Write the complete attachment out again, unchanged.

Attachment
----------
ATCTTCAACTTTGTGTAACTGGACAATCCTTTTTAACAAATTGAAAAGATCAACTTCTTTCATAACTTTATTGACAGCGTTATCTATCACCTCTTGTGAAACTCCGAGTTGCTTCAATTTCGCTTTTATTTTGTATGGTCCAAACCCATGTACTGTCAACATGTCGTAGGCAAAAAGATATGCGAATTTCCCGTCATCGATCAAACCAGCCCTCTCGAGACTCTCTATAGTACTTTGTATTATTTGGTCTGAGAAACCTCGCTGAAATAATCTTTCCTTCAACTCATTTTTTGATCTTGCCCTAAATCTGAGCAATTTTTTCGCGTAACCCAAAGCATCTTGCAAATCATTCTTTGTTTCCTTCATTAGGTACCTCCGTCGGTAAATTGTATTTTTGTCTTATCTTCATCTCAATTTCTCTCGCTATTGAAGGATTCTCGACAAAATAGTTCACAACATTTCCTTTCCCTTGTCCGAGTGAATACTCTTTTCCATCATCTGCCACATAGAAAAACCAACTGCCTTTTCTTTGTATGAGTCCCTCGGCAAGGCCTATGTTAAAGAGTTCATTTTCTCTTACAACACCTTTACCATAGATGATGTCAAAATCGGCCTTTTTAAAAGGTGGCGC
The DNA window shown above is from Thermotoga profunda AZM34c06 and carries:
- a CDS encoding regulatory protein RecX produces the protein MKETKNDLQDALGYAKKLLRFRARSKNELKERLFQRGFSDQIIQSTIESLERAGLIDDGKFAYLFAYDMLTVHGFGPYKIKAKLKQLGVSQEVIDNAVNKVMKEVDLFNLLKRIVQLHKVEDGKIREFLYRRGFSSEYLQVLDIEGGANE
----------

ATCTTCAACTTTGTGTAACTGGACAATCCTTTTTAACAAATTGAAAAGATCAACTTCTTTCATAACTTTATTGACAGCGTTATCTATCACCTCTTGTGAAACTCCGAGTTGCTTCAATTTCGCTTTTATTTTGTATGGTCCAAACCCATGTACTGTCAACATGTCGTAGGCAAAAAGATATGCGAATTTCCCGTCATCGATCAAACCAGCCCTCTCGAGACTCTCTATAGTACTTTGTATTATTTGGTCTGAGAAACCTCGCTGAAATAATCTTTCCTTCAACTCATTTTTTGATCTTGCCCTAAATCTGAGCAATTTTTTCGCGTAACCCAAAGCATCTTGCAAATCATTCTTTGTTTCCTTCATTAGGTACCTCCGTCGGTAAATTGTATTTTTGTCTTATCTTCATCTCAATTTCTCTCGCTATTGAAGGATTCTCGACAAAATAGTTCACAACATTTCCTTTCCCTTGTCCGAGTGAATACTCTTTTCCATCATCTGCCACATAGAAAAACCAACTGCCTTTTCTTTGTATGAGTCCCTCGGCAAGGCCTATGTTAAAGAGTTCATTTTCTCTTACAACACCTTTACCATAGATGATGTCAAAATCGGCCTTTTTAAAAGGTGGCGC
The DNA window shown above is from Thermotoga profunda AZM34c06 and carries:
- a CDS encoding regulatory protein RecX produces the protein MKETKNDLQDALGYAKKLLRFRARSKNELKERLFQRGFSDQIIQSTIESLERAGLIDDGKFAYLFAYDMLTVHGFGPYKIKAKLKQLGVSQEVIDNAVNKVMKEVDLFNLLKRIVQLHKVEDGKIREFLYRRGFSSEYLQVLDIEGGANE